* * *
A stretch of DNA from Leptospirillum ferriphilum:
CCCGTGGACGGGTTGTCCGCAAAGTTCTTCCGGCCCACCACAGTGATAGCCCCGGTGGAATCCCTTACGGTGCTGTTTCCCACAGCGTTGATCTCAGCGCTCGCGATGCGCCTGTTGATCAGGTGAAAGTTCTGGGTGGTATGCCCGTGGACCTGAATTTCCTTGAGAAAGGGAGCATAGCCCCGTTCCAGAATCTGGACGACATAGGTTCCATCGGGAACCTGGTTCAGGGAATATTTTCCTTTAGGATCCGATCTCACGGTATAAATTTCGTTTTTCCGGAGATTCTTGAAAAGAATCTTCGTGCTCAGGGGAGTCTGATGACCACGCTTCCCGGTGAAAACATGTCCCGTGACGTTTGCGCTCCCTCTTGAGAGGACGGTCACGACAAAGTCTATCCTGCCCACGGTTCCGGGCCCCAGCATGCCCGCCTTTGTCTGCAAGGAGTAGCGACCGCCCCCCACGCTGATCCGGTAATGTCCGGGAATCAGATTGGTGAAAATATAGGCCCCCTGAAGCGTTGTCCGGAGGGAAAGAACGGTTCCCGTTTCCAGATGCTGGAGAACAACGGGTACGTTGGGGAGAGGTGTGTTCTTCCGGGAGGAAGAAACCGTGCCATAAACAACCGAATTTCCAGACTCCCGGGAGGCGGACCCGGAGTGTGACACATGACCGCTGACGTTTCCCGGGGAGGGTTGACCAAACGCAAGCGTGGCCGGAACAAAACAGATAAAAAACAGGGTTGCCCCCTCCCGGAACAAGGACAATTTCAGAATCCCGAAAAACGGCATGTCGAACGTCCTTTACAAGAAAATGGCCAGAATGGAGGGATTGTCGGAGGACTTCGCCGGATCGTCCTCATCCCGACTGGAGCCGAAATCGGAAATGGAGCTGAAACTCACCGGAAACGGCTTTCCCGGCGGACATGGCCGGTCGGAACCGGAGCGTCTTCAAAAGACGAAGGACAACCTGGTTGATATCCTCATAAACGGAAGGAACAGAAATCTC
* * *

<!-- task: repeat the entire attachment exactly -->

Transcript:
A stretch of DNA from Leptospirillum ferriphilum:
CCCGTGGACGGGTTGTCCGCAAAGTTCTTCCGGCCCACCACAGTGATAGCCCCGGTGGAATCCCTTACGGTGCTGTTTCCCACAGCGTTGATCTCAGCGCTCGCGATGCGCCTGTTGATCAGGTGAAAGTTCTGGGTGGTATGCCCGTGGACCTGAATTTCCTTGAGAAAGGGAGCATAGCCCCGTTCCAGAATCTGGACGACATAGGTTCCATCGGGAACCTGGTTCAGGGAATATTTTCCTTTAGGATCCGATCTCACGGTATAAATTTCGTTTTTCCGGAGATTCTTGAAAAGAATCTTCGTGCTCAGGGGAGTCTGATGACCACGCTTCCCGGTGAAAACATGTCCCGTGACGTTTGCGCTCCCTCTTGAGAGGACGGTCACGACAAAGTCTATCCTGCCCACGGTTCCGGGCCCCAGCATGCCCGCCTTTGTCTGCAAGGAGTAGCGACCGCCCCCCACGCTGATCCGGTAATGTCCGGGAATCAGATTGGTGAAAATATAGGCCCCCTGAAGCGTTGTCCGGAGGGAAAGAACGGTTCCCGTTTCCAGATGCTGGAGAACAACGGGTACGTTGGGGAGAGGTGTGTTCTTCCGGGAGGAAGAAACCGTGCCATAAACAACCGAATTTCCAGACTCCCGGGAGGCGGACCCGGAGTGTGACACATGACCGCTGACGTTTCCCGGGGAGGGTTGACCAAACGCAAGCGTGGCCGGAACAAAACAGATAAAAAACAGGGTTGCCCCCTCCCGGAACAAGGACAATTTCAGAATCCCGAAAAACGGCATGTCGAACGTCCTTTACAAGAAAATGGCCAGAATGGAGGGATTGTCGGAGGACTTCGCCGGATCGTCCTCATCCCGACTGGAGCCGAAATCGGAAATGGAGCTGAAACTCACCGGAAACGGCTTTCCCGGCGGACATGGCCGGTCGGAACCGGAGCGTCTTCAAAAGACGAAGGACAACCTGGTTGATATCCTCATAAACGGAAGGAACAGAAATCTC